J. W. N. Sullivan
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John William Navin Sullivan (1886–1937) was a popular science writer and literary journalist, and the author of a study of Beethoven. He wrote some of the earliest non-technical accounts of Einstein’s General Theory of Relativity, and was known personally to many important writers in London in the 1920s, including Aldous Huxley, John Middleton Murry, Wyndham Lewis, Aleister Crowley and T. S. Eliot.
Life and Works
Sullivan fictionalized his origins, and at one point persuaded Aldous Huxley that he was born in Ireland and had attended Maynooth with James Joyce. In fact he was born on 22 January 1886 in Poplar, in the East End of London, where his father ran a mission to seamen. Facts about his early years are few, but he appears to have left school at a young age and worked from 1900 onwards at a Telegraph company; the directors recognised his outstanding mathematical abilities and paid for him to study part-time at the Northern Polytechnic Institute. By 1907 he and his parents were living at Grosvenor Road, Canonbury, London. From 1908 to 1910 he studied and did research work at University College London, but he left without taking a degree. In 1910, he moved to America, where he worked for an electrical company for a year, before becoming a journalist.
In 1913 he returned to Britain, working as a journalist. Early in the First World War, he worked in the ambulance service in Serbia, and he spent Christmas 1914 in a Serbian war hospital. In May 1915 he resumed his career as a journalist, writing for The New Witness about his Serbian experiences, as well as writing about literature and science. Through the publisher Grant Richards he was recommended to work at “Watergate House”, the Department of Information. There he worked with the literary journalist John Middleton Murry, who was to become a close friend and valuable contact over the following years. Late in 1917 he married his first wife, (Violet) Sylvia Mannooch, with whom he had a daughter, Navina, born in November, 1921. Through Murry he was introduced to Ottoline Morrell’s salon at Garsington Manor in Oxfordshire, and it was through this network that he became known to many literary figures, including T. S. Eliot and Aldous Huxley.
After the war, Murry took on the editorship of The Athenaeum, and appointed Sullivan as his deputy editor. From April 1919 to February 1921 Sullivan contributed several articles per week on literary and scientific matters, helping to make The Athenaeum one of the most important and influential literary reviews of the 1920s.
Sullivan's mathematical ability (said to be comparable to that of a Senior Wrangler[according to whom?] at the University of Cambridge) allowed him to fully understand Einstein's general theory of relativity as few in England were able to do. This enabled him to explain the theory in non-technical language and his articles on Einstein’s general theory of relativity in April and May 1919 were among the first to appear in English. He was also quick to recognize the larger philosophical implications of the new spirit in the physical sciences, and to see that the creativity of the physical sciences and their supposed idealistic philosophical basis allowed for reconciliation between the arts and the sciences. Some of his articles on such topics, along with other non-technical scientific articles, were gathered in Aspects of Science (1923) and Aspects of Science: Second Series (1926). He wrote Beethoven: His Spiritual Development, a well received study of the artist, in 1927. Along with other leading figures of the day, he contributed to An Outline of Modern Knowledge (1931).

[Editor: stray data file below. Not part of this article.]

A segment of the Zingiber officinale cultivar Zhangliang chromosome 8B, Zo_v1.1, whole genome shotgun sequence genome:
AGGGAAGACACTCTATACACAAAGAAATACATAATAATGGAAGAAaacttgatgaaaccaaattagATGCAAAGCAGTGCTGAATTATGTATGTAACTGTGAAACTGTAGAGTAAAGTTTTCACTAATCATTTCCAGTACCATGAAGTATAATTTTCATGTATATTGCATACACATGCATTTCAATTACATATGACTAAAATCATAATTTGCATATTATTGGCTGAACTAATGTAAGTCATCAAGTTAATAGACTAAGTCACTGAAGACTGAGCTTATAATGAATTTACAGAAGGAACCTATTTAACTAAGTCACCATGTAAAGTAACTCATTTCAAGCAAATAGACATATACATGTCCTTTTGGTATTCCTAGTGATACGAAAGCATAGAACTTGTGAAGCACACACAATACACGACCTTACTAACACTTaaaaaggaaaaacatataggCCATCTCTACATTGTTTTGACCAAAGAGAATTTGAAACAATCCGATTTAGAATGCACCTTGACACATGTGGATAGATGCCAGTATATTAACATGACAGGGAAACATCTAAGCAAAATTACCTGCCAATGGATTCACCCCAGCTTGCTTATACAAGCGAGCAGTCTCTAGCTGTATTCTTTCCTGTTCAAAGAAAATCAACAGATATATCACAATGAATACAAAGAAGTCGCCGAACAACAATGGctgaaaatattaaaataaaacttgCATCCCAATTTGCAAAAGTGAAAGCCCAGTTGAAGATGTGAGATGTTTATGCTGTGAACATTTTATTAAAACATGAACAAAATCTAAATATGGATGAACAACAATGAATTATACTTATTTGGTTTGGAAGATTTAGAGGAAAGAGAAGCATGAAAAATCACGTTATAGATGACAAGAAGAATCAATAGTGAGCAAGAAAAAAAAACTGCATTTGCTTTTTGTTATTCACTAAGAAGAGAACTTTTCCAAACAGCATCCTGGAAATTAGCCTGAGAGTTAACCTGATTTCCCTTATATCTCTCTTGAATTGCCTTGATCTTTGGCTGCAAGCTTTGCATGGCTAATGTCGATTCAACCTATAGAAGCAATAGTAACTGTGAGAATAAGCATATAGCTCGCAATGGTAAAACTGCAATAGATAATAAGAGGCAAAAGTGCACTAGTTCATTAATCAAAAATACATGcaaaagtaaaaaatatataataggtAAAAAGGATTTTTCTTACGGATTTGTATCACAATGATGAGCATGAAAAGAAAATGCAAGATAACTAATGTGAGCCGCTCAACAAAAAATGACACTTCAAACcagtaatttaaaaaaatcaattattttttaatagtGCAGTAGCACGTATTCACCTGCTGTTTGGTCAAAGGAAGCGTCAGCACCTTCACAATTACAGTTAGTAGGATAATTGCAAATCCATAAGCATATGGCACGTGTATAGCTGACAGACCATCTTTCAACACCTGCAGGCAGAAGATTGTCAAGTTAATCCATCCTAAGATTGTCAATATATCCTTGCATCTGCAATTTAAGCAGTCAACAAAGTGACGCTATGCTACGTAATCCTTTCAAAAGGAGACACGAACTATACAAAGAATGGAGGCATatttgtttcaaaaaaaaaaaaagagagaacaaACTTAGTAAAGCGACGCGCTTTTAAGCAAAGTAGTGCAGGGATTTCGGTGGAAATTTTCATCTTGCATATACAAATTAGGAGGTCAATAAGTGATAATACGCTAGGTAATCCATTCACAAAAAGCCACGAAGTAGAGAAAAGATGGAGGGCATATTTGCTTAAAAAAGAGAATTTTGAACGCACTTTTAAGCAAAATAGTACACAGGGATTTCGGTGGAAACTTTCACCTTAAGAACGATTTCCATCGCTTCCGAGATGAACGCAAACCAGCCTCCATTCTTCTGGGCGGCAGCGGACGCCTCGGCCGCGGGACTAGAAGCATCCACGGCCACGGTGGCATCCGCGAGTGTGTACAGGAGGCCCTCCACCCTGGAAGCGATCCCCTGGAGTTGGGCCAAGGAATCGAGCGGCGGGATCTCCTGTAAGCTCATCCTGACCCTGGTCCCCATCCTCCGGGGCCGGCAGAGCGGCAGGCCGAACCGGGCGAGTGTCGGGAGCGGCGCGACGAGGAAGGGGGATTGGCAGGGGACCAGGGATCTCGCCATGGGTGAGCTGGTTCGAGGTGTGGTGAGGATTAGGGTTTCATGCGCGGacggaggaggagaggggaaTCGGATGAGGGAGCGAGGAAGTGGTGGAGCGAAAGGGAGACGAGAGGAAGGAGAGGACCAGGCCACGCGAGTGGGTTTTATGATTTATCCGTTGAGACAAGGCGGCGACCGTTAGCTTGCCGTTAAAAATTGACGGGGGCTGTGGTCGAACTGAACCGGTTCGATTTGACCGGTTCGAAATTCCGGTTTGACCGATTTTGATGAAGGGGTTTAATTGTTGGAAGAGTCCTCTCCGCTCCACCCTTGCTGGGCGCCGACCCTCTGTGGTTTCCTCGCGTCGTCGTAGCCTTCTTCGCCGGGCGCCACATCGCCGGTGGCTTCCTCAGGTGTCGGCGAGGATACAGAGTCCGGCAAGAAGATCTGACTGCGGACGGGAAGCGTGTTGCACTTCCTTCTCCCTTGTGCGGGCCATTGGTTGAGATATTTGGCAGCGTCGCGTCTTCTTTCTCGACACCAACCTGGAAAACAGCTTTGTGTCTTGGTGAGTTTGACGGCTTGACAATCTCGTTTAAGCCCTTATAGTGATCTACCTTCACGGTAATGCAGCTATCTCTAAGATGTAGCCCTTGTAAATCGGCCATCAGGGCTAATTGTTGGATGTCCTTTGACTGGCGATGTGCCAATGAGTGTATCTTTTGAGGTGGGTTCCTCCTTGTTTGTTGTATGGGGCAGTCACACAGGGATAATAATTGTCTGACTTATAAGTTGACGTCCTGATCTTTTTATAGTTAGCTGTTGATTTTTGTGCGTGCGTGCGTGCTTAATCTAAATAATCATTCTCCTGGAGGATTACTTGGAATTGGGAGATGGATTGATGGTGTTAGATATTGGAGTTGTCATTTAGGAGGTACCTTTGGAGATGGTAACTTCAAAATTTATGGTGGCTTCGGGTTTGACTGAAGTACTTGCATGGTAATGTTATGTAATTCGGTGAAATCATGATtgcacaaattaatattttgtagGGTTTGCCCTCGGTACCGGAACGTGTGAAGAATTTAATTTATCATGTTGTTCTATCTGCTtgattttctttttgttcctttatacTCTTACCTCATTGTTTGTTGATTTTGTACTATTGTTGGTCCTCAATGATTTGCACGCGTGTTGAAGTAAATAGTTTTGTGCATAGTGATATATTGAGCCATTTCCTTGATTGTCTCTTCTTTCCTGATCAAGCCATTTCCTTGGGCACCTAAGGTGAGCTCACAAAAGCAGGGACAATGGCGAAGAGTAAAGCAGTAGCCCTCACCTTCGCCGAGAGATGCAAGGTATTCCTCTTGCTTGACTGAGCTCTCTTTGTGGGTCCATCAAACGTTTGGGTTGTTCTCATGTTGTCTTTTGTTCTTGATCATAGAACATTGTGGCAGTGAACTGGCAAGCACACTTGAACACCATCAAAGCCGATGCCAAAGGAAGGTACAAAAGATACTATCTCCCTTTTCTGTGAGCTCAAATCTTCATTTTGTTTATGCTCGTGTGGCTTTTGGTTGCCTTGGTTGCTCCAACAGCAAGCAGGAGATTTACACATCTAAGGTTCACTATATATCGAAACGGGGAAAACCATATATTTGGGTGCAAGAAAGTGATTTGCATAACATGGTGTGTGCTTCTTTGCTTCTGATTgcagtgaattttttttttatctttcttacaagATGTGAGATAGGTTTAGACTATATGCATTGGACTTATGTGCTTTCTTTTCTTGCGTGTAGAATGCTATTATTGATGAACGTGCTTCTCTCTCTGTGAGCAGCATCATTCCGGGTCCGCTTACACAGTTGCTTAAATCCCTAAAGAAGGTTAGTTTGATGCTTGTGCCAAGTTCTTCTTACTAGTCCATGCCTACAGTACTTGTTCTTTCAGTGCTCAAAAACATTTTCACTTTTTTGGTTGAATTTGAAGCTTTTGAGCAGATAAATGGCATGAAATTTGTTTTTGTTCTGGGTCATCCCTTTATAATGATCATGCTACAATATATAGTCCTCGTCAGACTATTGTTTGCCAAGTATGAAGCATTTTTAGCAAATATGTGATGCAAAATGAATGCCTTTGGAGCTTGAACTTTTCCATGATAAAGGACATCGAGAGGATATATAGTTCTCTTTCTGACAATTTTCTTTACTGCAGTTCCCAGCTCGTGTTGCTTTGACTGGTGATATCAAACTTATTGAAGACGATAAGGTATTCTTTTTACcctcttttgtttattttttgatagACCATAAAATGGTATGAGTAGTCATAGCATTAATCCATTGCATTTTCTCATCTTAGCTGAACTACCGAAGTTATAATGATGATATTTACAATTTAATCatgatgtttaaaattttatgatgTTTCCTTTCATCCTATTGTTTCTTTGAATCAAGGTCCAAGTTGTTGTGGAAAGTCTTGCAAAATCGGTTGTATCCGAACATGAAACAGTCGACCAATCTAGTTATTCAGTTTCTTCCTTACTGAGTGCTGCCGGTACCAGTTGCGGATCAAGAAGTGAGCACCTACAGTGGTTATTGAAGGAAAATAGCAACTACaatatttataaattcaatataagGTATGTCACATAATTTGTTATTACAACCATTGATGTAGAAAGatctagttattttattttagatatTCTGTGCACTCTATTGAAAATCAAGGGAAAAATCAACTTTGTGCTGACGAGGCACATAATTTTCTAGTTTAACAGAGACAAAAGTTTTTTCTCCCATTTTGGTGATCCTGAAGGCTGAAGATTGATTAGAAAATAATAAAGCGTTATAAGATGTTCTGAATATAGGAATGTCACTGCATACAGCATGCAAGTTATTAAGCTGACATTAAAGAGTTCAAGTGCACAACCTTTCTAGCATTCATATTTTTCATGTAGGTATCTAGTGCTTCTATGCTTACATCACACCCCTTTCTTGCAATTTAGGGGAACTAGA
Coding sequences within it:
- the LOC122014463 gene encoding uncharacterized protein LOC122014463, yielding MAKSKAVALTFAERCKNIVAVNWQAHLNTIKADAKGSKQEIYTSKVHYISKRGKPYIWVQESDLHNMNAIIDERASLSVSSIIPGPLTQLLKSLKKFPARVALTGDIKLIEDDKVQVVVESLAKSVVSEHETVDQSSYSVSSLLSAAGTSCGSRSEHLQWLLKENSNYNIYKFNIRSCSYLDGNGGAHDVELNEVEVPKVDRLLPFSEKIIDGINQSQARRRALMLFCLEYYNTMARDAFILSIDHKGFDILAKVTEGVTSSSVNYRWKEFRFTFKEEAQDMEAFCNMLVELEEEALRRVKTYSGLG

Sullivan continued to write for the Athenaeum following its incorporation into The Nation in 1921, but also found outlets in other journals and newspapers, including the Times Literary Supplement (TLS), and, from 1923 onwards, Murray’s journal The Adelphi. In the late 1920s and early 1930s his main journalistic outlets were more populist journals such as The Outlook, John O’London’s Weekly, and Everyman. He also wrote a number of books, including Beethoven (1927), The Bases of Modern Science (1928), and Limitations of Science (1933). Contemporary Mind (1934) reprinted interviews with contemporary scientists and thinkers that had first appeared in The Observer in 1930–31.
Sullivan separated from his first wife in 1921, and married Vere Bartrick Baker in October, 1928, with whom he had a son, Navin (born in 1929). Other sources believe Sullivan married Nursing Sister Jessie McNoegh at around the same period, with whom he had a son Patrick Evelyn John Sullivan (born in 1929). In the early 1930s he was increasingly troubled by bad health, and in 1934 was diagnosed as suffering from disseminated sclerosis. He died in Chobham, Surrey, on 11 August 1937. In the following year his widow was awarded a Civil List pension.
- Atoms and Electrons (1923)
- The History of Mathematics in Europe (1925)
- Three Men Discuss Relativity (1925)
- Beethoven (1927),
- The Bases of Modern Science (1928)
- But for the Grace of God (1932)
- How Things Behave: A Child's Introduction to Physics (1932)
- The Physical Nature of the Universe (1932)
- Limitations of Science (1933)
- Contemporary Mind: Some Modern Answers (1934)
- Outline of Modern Belief: Modern Science, Modern Thought, Religious Thought (1934) [with Walter Grierson]
- Science: A New Outline (1935)
- Living Things (1938)
- Beethoven: His Spiritual Development, J. W. N. Sullivan. Mentor Books, 1949, jacket copy by Clifton Fadiman
- Bradshaw, David. "The Best of Companions." Review of English Studies 47 (1996): 188–206, 352–68.
- Singer, Charles. "Memoir." Newton by J.W.N. Sullivan (London: Macmillan, 1938).
- Whitworth, Michael H. "Physics and the Literary Community, 1905–1939" (Oxford, D.Phil. thesis, 1995), Appendix A and Bibliographies B and C.